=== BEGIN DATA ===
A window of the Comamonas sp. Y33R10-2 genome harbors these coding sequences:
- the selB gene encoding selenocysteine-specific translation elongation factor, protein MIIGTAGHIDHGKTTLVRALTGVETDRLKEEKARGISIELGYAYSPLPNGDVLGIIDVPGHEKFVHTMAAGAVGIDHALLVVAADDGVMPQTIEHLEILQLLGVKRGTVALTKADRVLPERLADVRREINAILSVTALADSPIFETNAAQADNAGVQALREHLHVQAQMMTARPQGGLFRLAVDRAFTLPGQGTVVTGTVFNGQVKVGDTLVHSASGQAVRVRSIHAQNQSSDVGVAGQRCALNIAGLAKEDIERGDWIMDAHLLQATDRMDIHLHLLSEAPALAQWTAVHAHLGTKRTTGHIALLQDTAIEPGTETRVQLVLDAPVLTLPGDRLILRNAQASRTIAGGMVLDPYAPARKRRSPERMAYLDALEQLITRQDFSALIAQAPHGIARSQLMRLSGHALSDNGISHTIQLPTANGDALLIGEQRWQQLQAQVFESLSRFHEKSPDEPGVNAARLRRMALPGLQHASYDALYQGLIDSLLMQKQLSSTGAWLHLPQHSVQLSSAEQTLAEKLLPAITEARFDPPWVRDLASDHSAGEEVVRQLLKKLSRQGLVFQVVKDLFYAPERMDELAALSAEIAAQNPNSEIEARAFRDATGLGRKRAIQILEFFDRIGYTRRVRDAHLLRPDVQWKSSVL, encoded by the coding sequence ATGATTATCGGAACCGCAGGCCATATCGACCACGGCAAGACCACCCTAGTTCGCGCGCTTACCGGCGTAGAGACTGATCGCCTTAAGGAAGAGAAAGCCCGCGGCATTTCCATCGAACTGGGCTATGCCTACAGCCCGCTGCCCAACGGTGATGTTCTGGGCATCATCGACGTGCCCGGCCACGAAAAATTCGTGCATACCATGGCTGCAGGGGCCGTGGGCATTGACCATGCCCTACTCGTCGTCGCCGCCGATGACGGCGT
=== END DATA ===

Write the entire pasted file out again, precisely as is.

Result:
A window of the Comamonas sp. Y33R10-2 genome harbors these coding sequences:
- the selB gene encoding selenocysteine-specific translation elongation factor, protein MIIGTAGHIDHGKTTLVRALTGVETDRLKEEKARGISIELGYAYSPLPNGDVLGIIDVPGHEKFVHTMAAGAVGIDHALLVVAADDGVMPQTIEHLEILQLLGVKRGTVALTKADRVLPERLADVRREINAILSVTALADSPIFETNAAQADNAGVQALREHLHVQAQMMTARPQGGLFRLAVDRAFTLPGQGTVVTGTVFNGQVKVGDTLVHSASGQAVRVRSIHAQNQSSDVGVAGQRCALNIAGLAKEDIERGDWIMDAHLLQATDRMDIHLHLLSEAPALAQWTAVHAHLGTKRTTGHIALLQDTAIEPGTETRVQLVLDAPVLTLPGDRLILRNAQASRTIAGGMVLDPYAPARKRRSPERMAYLDALEQLITRQDFSALIAQAPHGIARSQLMRLSGHALSDNGISHTIQLPTANGDALLIGEQRWQQLQAQVFESLSRFHEKSPDEPGVNAARLRRMALPGLQHASYDALYQGLIDSLLMQKQLSSTGAWLHLPQHSVQLSSAEQTLAEKLLPAITEARFDPPWVRDLASDHSAGEEVVRQLLKKLSRQGLVFQVVKDLFYAPERMDELAALSAEIAAQNPNSEIEARAFRDATGLGRKRAIQILEFFDRIGYTRRVRDAHLLRPDVQWKSSVL, encoded by the coding sequence ATGATTATCGGAACCGCAGGCCATATCGACCACGGCAAGACCACCCTAGTTCGCGCGCTTACCGGCGTAGAGACTGATCGCCTTAAGGAAGAGAAAGCCCGCGGCATTTCCATCGAACTGGGCTATGCCTACAGCCCGCTGCCCAACGGTGATGTTCTGGGCATCATCGACGTGCCCGGCCACGAAAAATTCGTGCATACCATGGCTGCAGGGGCCGTGGGCATTGACCATGCCCTACTCGTCGTCGCCGCCGATGACGGCGT